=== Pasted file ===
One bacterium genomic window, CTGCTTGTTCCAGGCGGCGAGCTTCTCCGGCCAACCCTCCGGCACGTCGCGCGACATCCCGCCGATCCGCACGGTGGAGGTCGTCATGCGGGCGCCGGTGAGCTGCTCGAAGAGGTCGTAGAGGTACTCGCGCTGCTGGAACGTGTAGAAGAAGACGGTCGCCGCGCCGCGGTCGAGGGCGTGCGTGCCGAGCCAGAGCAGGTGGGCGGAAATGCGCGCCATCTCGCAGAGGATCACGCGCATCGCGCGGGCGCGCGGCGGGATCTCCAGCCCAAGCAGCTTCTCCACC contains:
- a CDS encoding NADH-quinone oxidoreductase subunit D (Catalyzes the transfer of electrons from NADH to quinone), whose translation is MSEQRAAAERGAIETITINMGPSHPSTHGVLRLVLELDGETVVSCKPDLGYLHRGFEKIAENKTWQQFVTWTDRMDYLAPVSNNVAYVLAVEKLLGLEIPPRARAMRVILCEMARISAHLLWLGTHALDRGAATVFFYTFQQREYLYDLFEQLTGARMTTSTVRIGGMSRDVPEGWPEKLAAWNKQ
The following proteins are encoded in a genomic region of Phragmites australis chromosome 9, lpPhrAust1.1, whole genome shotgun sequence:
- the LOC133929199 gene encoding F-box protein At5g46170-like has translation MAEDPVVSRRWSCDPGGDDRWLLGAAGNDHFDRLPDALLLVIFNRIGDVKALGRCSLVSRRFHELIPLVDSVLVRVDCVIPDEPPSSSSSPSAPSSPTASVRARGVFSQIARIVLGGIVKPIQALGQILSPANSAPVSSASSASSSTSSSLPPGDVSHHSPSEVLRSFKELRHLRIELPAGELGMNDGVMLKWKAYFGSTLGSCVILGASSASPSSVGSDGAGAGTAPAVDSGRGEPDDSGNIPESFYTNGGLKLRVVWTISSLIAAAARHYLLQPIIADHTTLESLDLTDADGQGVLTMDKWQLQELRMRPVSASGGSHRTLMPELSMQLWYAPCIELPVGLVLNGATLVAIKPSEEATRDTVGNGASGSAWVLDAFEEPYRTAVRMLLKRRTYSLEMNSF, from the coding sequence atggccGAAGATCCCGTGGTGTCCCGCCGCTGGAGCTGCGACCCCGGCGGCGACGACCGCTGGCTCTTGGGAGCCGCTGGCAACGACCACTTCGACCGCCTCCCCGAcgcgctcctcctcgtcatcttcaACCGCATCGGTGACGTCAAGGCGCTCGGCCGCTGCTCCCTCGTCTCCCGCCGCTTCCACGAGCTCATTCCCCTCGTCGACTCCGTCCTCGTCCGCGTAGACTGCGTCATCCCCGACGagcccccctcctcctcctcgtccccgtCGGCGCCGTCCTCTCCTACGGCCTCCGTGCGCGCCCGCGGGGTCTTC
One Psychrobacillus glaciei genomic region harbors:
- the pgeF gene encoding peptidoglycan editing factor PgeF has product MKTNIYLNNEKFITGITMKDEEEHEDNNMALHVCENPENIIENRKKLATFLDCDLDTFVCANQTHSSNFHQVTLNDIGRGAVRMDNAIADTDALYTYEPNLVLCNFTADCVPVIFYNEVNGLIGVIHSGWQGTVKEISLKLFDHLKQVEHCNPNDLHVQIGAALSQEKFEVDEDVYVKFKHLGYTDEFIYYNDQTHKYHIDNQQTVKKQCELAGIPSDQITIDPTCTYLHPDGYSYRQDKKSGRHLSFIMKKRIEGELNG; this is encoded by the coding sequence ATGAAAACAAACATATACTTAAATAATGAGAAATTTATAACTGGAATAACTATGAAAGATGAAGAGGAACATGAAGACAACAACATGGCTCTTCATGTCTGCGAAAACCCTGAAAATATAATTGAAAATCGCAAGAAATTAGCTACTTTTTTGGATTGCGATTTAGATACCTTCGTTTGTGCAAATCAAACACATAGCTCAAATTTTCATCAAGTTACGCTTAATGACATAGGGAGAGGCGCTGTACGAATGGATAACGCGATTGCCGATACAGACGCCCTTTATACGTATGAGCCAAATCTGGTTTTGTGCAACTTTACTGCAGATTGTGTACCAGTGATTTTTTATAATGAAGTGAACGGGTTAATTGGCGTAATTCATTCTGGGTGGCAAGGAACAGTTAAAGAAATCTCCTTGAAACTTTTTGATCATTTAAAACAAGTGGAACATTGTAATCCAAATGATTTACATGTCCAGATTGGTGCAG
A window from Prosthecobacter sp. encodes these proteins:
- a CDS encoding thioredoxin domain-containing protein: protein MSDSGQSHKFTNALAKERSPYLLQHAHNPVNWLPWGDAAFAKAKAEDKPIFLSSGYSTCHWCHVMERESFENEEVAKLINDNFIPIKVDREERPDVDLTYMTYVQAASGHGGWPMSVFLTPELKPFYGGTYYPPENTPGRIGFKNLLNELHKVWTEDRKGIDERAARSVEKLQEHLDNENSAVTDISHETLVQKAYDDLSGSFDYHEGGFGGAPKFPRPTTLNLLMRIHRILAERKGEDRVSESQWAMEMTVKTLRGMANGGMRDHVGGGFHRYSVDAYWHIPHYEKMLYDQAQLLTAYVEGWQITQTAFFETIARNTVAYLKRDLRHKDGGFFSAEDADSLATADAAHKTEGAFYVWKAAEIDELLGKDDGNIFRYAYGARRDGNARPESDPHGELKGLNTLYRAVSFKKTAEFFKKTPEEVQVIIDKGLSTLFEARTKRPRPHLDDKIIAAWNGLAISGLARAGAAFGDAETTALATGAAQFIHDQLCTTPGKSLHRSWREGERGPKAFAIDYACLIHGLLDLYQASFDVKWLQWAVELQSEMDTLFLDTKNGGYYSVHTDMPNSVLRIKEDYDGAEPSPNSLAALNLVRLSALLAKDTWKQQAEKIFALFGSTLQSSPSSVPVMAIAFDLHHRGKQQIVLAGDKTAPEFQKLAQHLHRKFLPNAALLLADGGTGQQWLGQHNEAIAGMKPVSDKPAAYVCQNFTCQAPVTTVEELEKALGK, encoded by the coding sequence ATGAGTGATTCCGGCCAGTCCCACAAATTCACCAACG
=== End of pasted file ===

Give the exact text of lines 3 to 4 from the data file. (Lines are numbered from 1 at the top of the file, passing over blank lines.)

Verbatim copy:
The following proteins are encoded in a genomic region of Phragmites australis chromosome 9, lpPhrAust1.1, whole genome shotgun sequence:
- the LOC133929199 gene encoding F-box protein At5g46170-like has translation MAEDPVVSRRWSCDPGGDDRWLLGAAGNDHFDRLPDALLLVIFNRIGDVKALGRCSLVSRRFHELIPLVDSVLVRVDCVIPDEPPSSSSSPSAPSSPTASVRARGVFSQIARIVLGGIVKPIQALGQILSPANSAPVSSASSASSSTSSSLPPGDVSHHSPSEVLRSFKELRHLRIELPAGELGMNDGVMLKWKAYFGSTLGSCVILGASSASPSSVGSDGAGAGTAPAVDSGRGEPDDSGNIPESFYTNGGLKLRVVWTISSLIAAAARHYLLQPIIADHTTLESLDLTDADGQGVLTMDKWQLQELRMRPVSASGGSHRTLMPELSMQLWYAPCIELPVGLVLNGATLVAIKPSEEATRDTVGNGASGSAWVLDAFEEPYRTAVRMLLKRRTYSLEMNSF, from the coding sequence atggccGAAGATCCCGTGGTGTCCCGCCGCTGGAGCTGCGACCCCGGCGGCGACGACCGCTGGCTCTTGGGAGCCGCTGGCAACGACCACTTCGACCGCCTCCCCGAcgcgctcctcctcgtcatcttcaACCGCATCGGTGACGTCAAGGCGCTCGGCCGCTGCTCCCTCGTCTCCCGCCGCTTCCACGAGCTCATTCCCCTCGTCGACTCCGTCCTCGTCCGCGTAGACTGCGTCATCCCCGACGagcccccctcctcctcctcgtccccgtCGGCGCCGTCCTCTCCTACGGCCTCCGTGCGCGCCCGCGGGGTCTTC